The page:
Democrat Jessica Morse holds a rally her congressional campaign office in Roseville, CA. (Katie Orr/KQED)
On a recent steamy night in Roseville, California, just north of Sacramento, a crowd of people filled a small office suite in a strip mall. They were there to hear from the woman they hope will unseat five-term Republican Congressman Tom McClintock.
After an impassioned introduction from her staff and rousing welcome from the audience, Democrat Jessica Morse took the mic.
"Wow! Thank you all for being here!" she cried.
Morse is 36 and a first-time candidate. She's optimistic about her odds in a district Republicans generally consider a safe seat. In past elections McClintock has typically pulled in about 60 percent of the vote. But Morse believes her strong ties to the area -- her family has lived in the district for five generations -- will help put her over the top.
“The issues we face here, they’re not partisan," she said. "It doesn’t matter if you’re a Republican or Democrat if a forest fire is coming to burn down your home. So we deserve someone who’s going to fight for our community.”
Morse is one of 14 female newcomers challenging incumbent California congressional representatives this year. And she is among a record number of women running for federal office in 2018. The Center for American Women and Politics at Rutgers University reports 54 women filed to run for U.S. Senate while 476 filed to run for the U.S. House, both record highs.
The Center’s Kelly Dittmar said the election of President Donald Trump did spur many to run.
"We do see consistency, particularly among Democratic progressive women running," Dittmar said. "[And] the 2016 election in some way or in some various ways acted as a catalyst for them to run."
But she said, regardless of political ideology, policy is what most women tend to focus on on the campaign trail.
“What women are talking about in terms of why they're running is still focused on policy," Dittmar said. "Whether it be healthcare, immigration, tax reform... and that inspires them to be at that policy-making table to be sure that their perspective and their voices are heard.”
School psychologist Jaclyn Moreno decided she wanted her voice to be heard after the 2016 election, so she started a political activist group. Like a lot of women, Moreno was asked to run for office several times. But she says she seriously started thinking about it after she realized -- along with her 10-year-old daughter -- that out of all the people representing them, at the federal, state and local levels, only four were women.
"So we had a really long talk about that and about having a seat at the table and then she looked at me and said, 'Mom, you should run for office'," Moreno said. "And people have said that to me in the past, but it really hit home coming from my daughter. And it was like, 'yeah, why can’t I run for office? I can do this.'”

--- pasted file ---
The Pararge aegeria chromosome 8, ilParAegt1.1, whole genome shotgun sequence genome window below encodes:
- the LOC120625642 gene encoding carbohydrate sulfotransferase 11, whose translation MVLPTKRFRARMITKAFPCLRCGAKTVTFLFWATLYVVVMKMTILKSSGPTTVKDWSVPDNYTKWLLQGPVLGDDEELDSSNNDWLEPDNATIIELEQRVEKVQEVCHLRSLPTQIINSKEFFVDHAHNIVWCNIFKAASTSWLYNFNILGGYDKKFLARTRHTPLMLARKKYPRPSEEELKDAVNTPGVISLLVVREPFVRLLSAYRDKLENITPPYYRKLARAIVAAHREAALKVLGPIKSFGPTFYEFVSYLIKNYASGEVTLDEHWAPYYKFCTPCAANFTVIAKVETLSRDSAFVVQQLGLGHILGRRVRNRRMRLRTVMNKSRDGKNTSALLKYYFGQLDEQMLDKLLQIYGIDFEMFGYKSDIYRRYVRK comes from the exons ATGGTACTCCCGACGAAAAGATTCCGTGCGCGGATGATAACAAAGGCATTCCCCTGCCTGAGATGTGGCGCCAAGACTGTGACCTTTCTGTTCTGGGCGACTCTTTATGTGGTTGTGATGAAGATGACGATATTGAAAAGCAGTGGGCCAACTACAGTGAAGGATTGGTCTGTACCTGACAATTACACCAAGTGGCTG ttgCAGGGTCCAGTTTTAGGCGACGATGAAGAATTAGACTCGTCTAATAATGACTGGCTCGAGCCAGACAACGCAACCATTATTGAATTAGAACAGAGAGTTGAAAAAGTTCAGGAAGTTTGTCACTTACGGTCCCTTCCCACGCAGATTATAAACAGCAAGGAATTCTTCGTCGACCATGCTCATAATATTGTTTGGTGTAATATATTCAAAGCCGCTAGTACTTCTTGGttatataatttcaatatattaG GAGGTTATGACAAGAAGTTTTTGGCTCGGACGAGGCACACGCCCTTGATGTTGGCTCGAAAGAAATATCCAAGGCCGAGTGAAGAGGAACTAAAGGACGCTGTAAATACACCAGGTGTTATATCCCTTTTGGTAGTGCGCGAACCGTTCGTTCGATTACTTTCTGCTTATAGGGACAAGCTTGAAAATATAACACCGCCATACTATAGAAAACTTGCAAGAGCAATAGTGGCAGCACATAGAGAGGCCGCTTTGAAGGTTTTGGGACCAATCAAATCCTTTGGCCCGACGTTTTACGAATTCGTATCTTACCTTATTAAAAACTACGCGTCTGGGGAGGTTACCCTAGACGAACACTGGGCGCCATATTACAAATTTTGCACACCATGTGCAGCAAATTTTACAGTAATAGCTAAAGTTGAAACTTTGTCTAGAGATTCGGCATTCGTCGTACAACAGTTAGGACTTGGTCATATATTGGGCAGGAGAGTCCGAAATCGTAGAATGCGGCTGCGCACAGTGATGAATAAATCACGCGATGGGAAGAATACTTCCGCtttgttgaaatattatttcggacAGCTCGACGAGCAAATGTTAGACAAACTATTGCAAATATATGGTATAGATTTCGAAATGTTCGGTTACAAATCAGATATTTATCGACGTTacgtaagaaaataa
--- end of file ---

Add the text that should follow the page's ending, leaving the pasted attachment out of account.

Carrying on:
So Moreno took the plunge and is running for a board position on the Cosumnes Community Services District. The five member board -- currently all-male -- oversees parks, recreation centers and fire departments in an area south of Sacramento.
The fact that Moreno was initially hesitant to run for office isn't unusual. Research shows in addition to having to be asked, women are often concerned about how they'll juggle a campaign and their family. Many worry the race will get mean and that fundraising will be difficult. It's also typical for women to doubt whether they are qualified. But Moreno said her experience has shown her too many women underestimate the value they could bring to an office.
“A lot of times women think, 'Oh, I’ve just raised kids, I don’t know enough. Oh, I’ve just worked and managed a household, I don’t know enough.' But you do," she said. "And it’s been so amazing to see women step forward and say no, it’s our time, we can do this.”
But just because they’re optimistic doesn’t mean there aren’t a ton of challenges along the way: fundraising, reaching potential voters, dealing with opponents.
Janelle Horne, a registered Republican, is running for El Dorado County Clerk Recorder. She was recruited to run for the non-partisan position when it opened. And with her background in mortgage lending she thought she was the obvious choice. But she’s running against a long-time member of a local school board who some believe should be next in line for the job.
“It’s, 'he’s done his time, it’s his time to be in this position,' even though he doesn’t have any experience related to this position," she said. "Those are the things you have to get around of, like, 'yes, he’s a good person, but is it a good fit?'”
Horne was the top-vote getter in the primary and is in a competitive race. But the political reality is many of the women running for office will lose.
Rutgar’s Kelly Dittmar says those losses shouldn’t be viewed as failures, but should be celebrated because a lot more women got in the race.
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